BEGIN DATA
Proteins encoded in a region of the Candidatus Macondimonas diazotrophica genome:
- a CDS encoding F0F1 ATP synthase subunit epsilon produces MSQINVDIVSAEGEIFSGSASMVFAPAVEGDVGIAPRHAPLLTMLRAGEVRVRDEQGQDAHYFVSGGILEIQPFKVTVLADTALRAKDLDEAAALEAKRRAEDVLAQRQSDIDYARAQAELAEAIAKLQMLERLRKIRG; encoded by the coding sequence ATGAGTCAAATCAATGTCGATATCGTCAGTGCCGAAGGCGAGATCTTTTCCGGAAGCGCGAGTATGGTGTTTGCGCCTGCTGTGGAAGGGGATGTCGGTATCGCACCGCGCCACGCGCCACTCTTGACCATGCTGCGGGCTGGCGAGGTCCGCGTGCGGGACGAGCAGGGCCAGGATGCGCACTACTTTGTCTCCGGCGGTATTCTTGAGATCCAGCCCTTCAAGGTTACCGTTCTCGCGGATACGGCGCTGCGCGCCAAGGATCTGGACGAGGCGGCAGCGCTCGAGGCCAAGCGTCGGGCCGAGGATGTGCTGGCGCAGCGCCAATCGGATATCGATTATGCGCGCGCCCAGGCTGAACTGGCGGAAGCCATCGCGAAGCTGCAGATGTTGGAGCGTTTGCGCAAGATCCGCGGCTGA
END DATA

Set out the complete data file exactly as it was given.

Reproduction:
Proteins encoded in a region of the Candidatus Macondimonas diazotrophica genome:
- a CDS encoding F0F1 ATP synthase subunit epsilon produces MSQINVDIVSAEGEIFSGSASMVFAPAVEGDVGIAPRHAPLLTMLRAGEVRVRDEQGQDAHYFVSGGILEIQPFKVTVLADTALRAKDLDEAAALEAKRRAEDVLAQRQSDIDYARAQAELAEAIAKLQMLERLRKIRG; encoded by the coding sequence ATGAGTCAAATCAATGTCGATATCGTCAGTGCCGAAGGCGAGATCTTTTCCGGAAGCGCGAGTATGGTGTTTGCGCCTGCTGTGGAAGGGGATGTCGGTATCGCACCGCGCCACGCGCCACTCTTGACCATGCTGCGGGCTGGCGAGGTCCGCGTGCGGGACGAGCAGGGCCAGGATGCGCACTACTTTGTCTCCGGCGGTATTCTTGAGATCCAGCCCTTCAAGGTTACCGTTCTCGCGGATACGGCGCTGCGCGCCAAGGATCTGGACGAGGCGGCAGCGCTCGAGGCCAAGCGTCGGGCCGAGGATGTGCTGGCGCAGCGCCAATCGGATATCGATTATGCGCGCGCCCAGGCTGAACTGGCGGAAGCCATCGCGAAGCTGCAGATGTTGGAGCGTTTGCGCAAGATCCGCGGCTGA